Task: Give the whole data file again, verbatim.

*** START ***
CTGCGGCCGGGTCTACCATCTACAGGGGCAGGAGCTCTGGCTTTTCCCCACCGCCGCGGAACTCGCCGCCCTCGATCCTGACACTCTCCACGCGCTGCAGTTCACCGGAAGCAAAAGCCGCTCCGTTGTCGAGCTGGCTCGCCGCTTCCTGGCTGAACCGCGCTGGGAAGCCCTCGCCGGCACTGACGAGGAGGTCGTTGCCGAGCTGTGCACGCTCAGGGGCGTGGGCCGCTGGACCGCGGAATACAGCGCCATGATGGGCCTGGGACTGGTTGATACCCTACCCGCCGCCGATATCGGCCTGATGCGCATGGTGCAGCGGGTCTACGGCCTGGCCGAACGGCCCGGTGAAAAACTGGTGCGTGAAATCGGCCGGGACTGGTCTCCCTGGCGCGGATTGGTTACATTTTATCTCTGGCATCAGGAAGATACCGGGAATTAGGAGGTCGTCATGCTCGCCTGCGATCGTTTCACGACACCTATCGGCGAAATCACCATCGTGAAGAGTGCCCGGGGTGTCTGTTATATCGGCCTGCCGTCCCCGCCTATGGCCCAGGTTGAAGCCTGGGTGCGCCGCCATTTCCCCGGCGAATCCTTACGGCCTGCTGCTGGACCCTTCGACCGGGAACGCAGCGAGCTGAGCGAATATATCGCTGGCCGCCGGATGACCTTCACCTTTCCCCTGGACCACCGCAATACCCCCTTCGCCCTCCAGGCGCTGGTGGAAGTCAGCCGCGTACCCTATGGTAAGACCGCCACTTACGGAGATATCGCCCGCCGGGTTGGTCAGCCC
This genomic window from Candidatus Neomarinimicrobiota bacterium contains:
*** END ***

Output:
CTGCGGCCGGGTCTACCATCTACAGGGGCAGGAGCTCTGGCTTTTCCCCACCGCCGCGGAACTCGCCGCCCTCGATCCTGACACTCTCCACGCGCTGCAGTTCACCGGAAGCAAAAGCCGCTCCGTTGTCGAGCTGGCTCGCCGCTTCCTGGCTGAACCGCGCTGGGAAGCCCTCGCCGGCACTGACGAGGAGGTCGTTGCCGAGCTGTGCACGCTCAGGGGCGTGGGCCGCTGGACCGCGGAATACAGCGCCATGATGGGCCTGGGACTGGTTGATACCCTACCCGCCGCCGATATCGGCCTGATGCGCATGGTGCAGCGGGTCTACGGCCTGGCCGAACGGCCCGGTGAAAAACTGGTGCGTGAAATCGGCCGGGACTGGTCTCCCTGGCGCGGATTGGTTACATTTTATCTCTGGCATCAGGAAGATACCGGGAATTAGGAGGTCGTCATGCTCGCCTGCGATCGTTTCACGACACCTATCGGCGAAATCACCATCGTGAAGAGTGCCCGGGGTGTCTGTTATATCGGCCTGCCGTCCCCGCCTATGGCCCAGGTTGAAGCCTGGGTGCGCCGCCATTTCCCCGGCGAATCCTTACGGCCTGCTGCTGGACCCTTCGACCGGGAACGCAGCGAGCTGAGCGAATATATCGCTGGCCGCCGGATGACCTTCACCTTTCCCCTGGACCACCGCAATACCCCCTTCGCCCTCCAGGCGCTGGTGGAAGTCAGCCGCGTACCCTATGGTAAGACCGCCACTTACGGAGATATCGCCCGCCGGGTTGGTCAGCCC
This genomic window from Candidatus Neomarinimicrobiota bacterium contains: